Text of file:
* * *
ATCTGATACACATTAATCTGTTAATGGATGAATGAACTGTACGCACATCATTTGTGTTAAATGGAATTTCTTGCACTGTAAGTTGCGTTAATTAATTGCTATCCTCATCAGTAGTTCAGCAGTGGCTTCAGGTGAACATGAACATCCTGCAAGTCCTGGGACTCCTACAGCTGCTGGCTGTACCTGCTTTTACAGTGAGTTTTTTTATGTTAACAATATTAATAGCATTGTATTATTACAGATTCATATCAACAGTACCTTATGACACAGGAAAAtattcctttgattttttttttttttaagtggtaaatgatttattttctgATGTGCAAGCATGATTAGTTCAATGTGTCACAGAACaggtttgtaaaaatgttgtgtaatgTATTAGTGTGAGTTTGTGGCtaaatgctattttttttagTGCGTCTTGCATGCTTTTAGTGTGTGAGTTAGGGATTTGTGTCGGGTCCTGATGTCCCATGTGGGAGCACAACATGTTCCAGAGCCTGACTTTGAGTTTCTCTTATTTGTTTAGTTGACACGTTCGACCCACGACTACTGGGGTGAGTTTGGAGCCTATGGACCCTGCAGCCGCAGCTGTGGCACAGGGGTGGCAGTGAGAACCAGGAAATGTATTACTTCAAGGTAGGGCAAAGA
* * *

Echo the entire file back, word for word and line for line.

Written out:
ATCTGATACACATTAATCTGTTAATGGATGAATGAACTGTACGCACATCATTTGTGTTAAATGGAATTTCTTGCACTGTAAGTTGCGTTAATTAATTGCTATCCTCATCAGTAGTTCAGCAGTGGCTTCAGGTGAACATGAACATCCTGCAAGTCCTGGGACTCCTACAGCTGCTGGCTGTACCTGCTTTTACAGTGAGTTTTTTTATGTTAACAATATTAATAGCATTGTATTATTACAGATTCATATCAACAGTACCTTATGACACAGGAAAAtattcctttgattttttttttttttaagtggtaaatgatttattttctgATGTGCAAGCATGATTAGTTCAATGTGTCACAGAACaggtttgtaaaaatgttgtgtaatgTATTAGTGTGAGTTTGTGGCtaaatgctattttttttagTGCGTCTTGCATGCTTTTAGTGTGTGAGTTAGGGATTTGTGTCGGGTCCTGATGTCCCATGTGGGAGCACAACATGTTCCAGAGCCTGACTTTGAGTTTCTCTTATTTGTTTAGTTGACACGTTCGACCCACGACTACTGGGGTGAGTTTGGAGCCTATGGACCCTGCAGCCGCAGCTGTGGCACAGGGGTGGCAGTGAGAACCAGGAAATGTATTACTTCAAGGTAGGGCAAAGA